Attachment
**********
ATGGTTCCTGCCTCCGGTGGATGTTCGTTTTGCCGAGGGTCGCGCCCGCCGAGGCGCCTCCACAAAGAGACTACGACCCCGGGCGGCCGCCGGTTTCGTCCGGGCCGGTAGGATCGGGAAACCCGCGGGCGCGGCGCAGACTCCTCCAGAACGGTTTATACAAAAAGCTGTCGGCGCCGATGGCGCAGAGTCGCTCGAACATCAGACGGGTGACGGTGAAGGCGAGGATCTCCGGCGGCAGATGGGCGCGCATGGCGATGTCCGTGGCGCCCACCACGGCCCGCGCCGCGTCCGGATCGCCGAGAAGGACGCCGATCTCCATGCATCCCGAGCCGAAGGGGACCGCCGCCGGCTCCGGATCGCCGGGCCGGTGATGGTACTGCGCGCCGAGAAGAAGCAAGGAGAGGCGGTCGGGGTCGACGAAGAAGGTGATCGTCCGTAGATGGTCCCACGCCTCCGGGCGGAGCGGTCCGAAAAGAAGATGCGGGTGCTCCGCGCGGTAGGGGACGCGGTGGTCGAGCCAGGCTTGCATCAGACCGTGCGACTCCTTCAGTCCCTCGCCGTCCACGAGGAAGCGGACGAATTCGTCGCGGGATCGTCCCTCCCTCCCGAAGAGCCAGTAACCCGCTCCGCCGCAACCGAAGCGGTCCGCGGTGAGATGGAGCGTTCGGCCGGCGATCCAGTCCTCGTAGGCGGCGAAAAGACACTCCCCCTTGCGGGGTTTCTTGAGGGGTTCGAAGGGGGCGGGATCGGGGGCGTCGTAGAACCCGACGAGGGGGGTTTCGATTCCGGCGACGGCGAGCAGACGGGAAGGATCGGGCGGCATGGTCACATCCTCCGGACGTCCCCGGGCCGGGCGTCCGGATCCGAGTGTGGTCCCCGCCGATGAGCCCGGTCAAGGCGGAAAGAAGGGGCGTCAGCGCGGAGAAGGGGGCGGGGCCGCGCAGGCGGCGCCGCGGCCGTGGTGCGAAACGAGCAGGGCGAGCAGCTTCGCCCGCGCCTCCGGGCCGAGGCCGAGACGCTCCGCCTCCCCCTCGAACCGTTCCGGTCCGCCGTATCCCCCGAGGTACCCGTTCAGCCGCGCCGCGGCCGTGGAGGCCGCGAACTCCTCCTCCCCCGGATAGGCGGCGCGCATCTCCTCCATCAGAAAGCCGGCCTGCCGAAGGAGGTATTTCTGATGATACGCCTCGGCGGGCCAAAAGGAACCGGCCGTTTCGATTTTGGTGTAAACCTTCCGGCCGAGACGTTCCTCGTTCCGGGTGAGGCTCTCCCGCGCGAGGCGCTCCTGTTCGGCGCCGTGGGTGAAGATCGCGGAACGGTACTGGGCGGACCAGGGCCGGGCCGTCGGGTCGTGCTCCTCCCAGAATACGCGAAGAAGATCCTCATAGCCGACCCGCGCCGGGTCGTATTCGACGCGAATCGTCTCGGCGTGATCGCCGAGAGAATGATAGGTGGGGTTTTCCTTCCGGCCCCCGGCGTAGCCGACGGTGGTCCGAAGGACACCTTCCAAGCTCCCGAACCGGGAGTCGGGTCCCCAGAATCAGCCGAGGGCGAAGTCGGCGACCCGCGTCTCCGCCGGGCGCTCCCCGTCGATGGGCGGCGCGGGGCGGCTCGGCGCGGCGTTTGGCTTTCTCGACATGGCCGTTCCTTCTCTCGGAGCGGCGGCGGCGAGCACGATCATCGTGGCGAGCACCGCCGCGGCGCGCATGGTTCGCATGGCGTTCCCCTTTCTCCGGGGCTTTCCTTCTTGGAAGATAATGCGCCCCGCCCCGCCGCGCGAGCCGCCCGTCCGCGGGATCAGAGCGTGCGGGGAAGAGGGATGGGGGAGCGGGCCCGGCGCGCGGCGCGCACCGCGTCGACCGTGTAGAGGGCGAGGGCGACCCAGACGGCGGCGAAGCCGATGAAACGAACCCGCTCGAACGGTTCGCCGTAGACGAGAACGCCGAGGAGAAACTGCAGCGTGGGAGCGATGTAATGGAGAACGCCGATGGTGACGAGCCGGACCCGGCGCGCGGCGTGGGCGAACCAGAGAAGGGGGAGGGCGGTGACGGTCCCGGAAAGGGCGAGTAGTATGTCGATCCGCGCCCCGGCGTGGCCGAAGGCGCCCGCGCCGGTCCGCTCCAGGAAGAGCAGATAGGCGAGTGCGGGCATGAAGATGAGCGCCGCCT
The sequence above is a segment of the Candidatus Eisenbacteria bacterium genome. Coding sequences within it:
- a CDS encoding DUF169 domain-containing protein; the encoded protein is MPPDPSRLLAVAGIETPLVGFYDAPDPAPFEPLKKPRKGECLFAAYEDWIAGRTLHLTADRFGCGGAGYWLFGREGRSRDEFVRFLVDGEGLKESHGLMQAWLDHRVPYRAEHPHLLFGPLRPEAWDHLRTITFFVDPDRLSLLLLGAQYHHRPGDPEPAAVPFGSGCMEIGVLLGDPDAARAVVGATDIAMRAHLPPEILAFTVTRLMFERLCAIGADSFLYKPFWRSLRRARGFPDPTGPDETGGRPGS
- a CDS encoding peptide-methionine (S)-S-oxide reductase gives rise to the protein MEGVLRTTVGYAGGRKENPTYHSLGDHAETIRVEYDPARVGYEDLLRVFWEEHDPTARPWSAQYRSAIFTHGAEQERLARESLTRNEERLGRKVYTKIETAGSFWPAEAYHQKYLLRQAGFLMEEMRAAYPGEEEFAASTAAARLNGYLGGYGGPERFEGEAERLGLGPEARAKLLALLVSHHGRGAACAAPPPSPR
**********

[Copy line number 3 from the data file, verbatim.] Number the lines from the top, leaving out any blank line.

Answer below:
- a CDS encoding DUF169 domain-containing protein; the encoded protein is MPPDPSRLLAVAGIETPLVGFYDAPDPAPFEPLKKPRKGECLFAAYEDWIAGRTLHLTADRFGCGGAGYWLFGREGRSRDEFVRFLVDGEGLKESHGLMQAWLDHRVPYRAEHPHLLFGPLRPEAWDHLRTITFFVDPDRLSLLLLGAQYHHRPGDPEPAAVPFGSGCMEIGVLLGDPDAARAVVGATDIAMRAHLPPEILAFTVTRLMFERLCAIGADSFLYKPFWRSLRRARGFPDPTGPDETGGRPGS